*March 1—Staff development: Applications are due for the Leadership Grants for Educators, sponsored by the National Foundation for the Improvement of Education. The program supports professional development aimed at encouraging collegial work among teachers.. Up to 50 $1,000 grants are awarded. Contact: Lisa Kothari, NFIE, 1201 16th St. N.W., Suite 416, Washington, DC 20036; (202) 822-7840; Web site:

*March 1—Teacher exchange: Applications are due for the New Independent States Awards for Excellence in Teaching, sponsored by the American Councils for International Education, a nonprofit education, training, and consulting organization. U.S. middle and high school teachers of the humanities, social studies, or English as a second language are invited to apply. Up to 28 winners will participate in a two-week program in Kazakhstan, Kyrgyzstan, Russia, Turkmenistan, Ukraine, and Uzbekistan. Contact: Karen Hollis, ACIE, 1766 Massachusetts Ave. N.W., Suite 700, Washington, DC 20036; (202) 833-7522; e-mail:; Web site:

March 15— Curriculum: Applications are due for the Excellence in Teaching Cabinet Grant, sponsored by Curriculum Associates. Winners will receive a $1,000 implementation grant for a submitted project, and up to $500 worth of Curriculum Associates materials. Contact: CA, PO Box 2001, North Billerica, MA01862; (978) 667-8000; fax: (978) 663-0521; e-mail:

*March 15—Geography: Applications are due to the National Geographic Society Education Foundation for approximately 30 grants of up to $1,250 each to support innovative geography education. Applicants must have graduated from summer geography institutes held by the National Geographic Society or a state geographic alliance. Contact: Christopher Shearer, Program Officer, NGSEF, 1145 17th St. N.W., Washington, DC 20036-4688; Web site:

*March 22—Social studies: Applications are due to the Fund for the Advancement of Social Studies Education, created by the National Council for the Social Studies, for two grants that will be awarded to social studies teachers. The Demonstration Project award of up to $20,000 will support an innovative project focused on the theme: “Social Studies Standards: Are They Impacting Student Learning?” The $1,000 Christa McAuliffe Reach for the Stars Award will support a project designed by a social studies teacher. NCSS members who are currently teaching are eligible for both grants. Contact: FASSE Demonstration Projects Grant/Christa McAuliffe Reach for the Stars Award, NCSS, 3501 Newark St. N.W., Washington, DC 20016; (202) 966-7840; Web site: tml.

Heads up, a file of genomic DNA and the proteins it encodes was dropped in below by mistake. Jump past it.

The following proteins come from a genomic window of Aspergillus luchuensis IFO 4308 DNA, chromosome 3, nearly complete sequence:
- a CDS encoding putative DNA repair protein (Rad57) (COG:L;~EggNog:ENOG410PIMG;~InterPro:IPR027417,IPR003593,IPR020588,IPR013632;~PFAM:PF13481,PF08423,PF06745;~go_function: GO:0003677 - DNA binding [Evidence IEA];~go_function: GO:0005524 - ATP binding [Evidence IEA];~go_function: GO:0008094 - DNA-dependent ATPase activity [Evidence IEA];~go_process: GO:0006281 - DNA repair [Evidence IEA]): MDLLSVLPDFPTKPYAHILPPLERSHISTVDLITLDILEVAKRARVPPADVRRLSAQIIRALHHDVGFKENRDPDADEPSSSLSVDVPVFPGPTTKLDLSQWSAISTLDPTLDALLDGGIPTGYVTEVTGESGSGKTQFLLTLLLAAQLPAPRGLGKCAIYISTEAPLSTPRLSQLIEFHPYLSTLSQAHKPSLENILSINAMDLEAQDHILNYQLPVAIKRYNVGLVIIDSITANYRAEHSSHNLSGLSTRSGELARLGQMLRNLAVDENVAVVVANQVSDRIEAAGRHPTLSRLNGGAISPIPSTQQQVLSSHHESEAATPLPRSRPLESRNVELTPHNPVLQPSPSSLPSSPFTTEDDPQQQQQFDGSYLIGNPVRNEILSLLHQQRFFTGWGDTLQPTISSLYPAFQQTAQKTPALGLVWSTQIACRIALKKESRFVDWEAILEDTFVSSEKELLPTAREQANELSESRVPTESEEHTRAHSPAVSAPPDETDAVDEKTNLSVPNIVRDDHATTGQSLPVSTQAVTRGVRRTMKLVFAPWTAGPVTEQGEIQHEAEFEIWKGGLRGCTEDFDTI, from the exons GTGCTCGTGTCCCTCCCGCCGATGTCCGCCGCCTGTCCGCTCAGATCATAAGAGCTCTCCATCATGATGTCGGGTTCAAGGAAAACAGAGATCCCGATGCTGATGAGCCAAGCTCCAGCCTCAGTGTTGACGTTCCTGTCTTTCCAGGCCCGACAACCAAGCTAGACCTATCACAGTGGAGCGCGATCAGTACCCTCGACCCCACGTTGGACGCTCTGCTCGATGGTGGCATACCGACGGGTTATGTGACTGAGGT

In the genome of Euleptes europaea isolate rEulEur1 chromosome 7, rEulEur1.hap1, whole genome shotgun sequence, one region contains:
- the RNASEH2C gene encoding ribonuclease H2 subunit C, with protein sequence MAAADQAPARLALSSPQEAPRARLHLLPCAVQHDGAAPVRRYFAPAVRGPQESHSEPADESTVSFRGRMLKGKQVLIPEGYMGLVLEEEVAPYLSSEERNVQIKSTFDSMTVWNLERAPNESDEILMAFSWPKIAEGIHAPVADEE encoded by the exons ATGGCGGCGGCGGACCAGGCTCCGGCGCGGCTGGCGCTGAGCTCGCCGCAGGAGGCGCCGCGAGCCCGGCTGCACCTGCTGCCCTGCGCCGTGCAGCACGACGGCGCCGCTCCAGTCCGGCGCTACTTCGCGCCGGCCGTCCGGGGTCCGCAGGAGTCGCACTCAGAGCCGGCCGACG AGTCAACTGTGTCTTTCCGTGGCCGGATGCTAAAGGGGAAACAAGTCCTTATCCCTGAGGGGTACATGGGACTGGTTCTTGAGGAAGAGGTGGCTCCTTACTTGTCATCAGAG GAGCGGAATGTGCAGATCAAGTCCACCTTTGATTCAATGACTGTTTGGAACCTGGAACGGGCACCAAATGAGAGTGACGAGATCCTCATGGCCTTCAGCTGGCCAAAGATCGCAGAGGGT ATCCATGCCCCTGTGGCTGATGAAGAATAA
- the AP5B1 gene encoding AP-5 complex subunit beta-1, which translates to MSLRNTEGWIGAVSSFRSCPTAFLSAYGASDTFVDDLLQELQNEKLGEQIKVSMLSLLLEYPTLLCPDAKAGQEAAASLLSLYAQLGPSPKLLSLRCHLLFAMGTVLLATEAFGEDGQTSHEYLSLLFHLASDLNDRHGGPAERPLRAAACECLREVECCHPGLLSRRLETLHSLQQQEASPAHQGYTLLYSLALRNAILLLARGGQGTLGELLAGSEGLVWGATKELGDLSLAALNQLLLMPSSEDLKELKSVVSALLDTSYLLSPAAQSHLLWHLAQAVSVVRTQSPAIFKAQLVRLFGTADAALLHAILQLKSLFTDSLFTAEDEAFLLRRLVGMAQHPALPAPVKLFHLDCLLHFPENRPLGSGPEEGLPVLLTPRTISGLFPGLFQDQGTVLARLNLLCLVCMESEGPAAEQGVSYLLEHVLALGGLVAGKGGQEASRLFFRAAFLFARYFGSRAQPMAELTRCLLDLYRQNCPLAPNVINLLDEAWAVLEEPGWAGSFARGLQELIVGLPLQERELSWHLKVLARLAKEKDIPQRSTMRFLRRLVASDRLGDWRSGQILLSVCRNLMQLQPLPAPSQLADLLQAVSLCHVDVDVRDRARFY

*April 1—Library science: Applications are due to the Association for Library Service to Children, a division of the American Library Association, for financial assistance to those planning a career in children’s libraries. Two $6,000 Bound To Stay Bound Books Scholarships and two $6,000 Frederic G. Melcher Scholarships are available. Applicants must have been accepted to, but not yet begun, coursework toward a master’s or other advanced degree in library science, and must commit to work in the field for at least one year after graduation. Contact: ALSC or the Office for Human Resources Development, ALA, 50 E. Huron St., Chicago, IL 60611- 2795; (312) 280-4281; e-mail or;

.*April 15— Humanities: Applications are due for the Humanities Focus Grant, sponsored by the National Endowment for the Humanities. The grant is designed to support groups of educators working to improve teaching and learning in the humanities. The maximum award is $25,000 and covers the cost of travel, materials, and administration. Schools, colleges, museums, and other nonprofit organizations may apply. Contact: Division of Research and Education Programs, NEH, 1100 Pennsylvania Ave. N.W., Washington, DC 20506; (202) 606-8380; e-mail:; Web site:

*April 21— Language: Applications are due for the Richard Tucker Fellowship, sponsored by the Center for Applied Linguistics. The eight-week fellowship in Washington pays a $2,400 stipend and travel expenses of up to $1,000. Applicants must be enrolled in a U.S. or Canadian master’s or doctoral-degree program in a field relating to the study of language; they must also have completed the equivalent of at least one year of full-time graduate study. Priority is given to proposals focusing on language education or on language issues relating to minorities in the United States or Canada. Contact: Grace Burkart, CAL, 4646 40th St. N.W., Washington, DC 20016; e-mail:

Aug. 31— Technology: Applications are due for the SMARTer Kids Foundation Grants, to be used in the form of discounts on SMART products, a line of classroom materials. Grants must be used by Sept. 30 of this year. Contact: SMARTer Kids Foundation, 1177 11th Ave. S.W., Suite 600, Calgary, Alberta, Canada T2R 1K9; (403) 228-8565; Web site:

A version of this article appeared in the February 16, 2000 edition of Education Week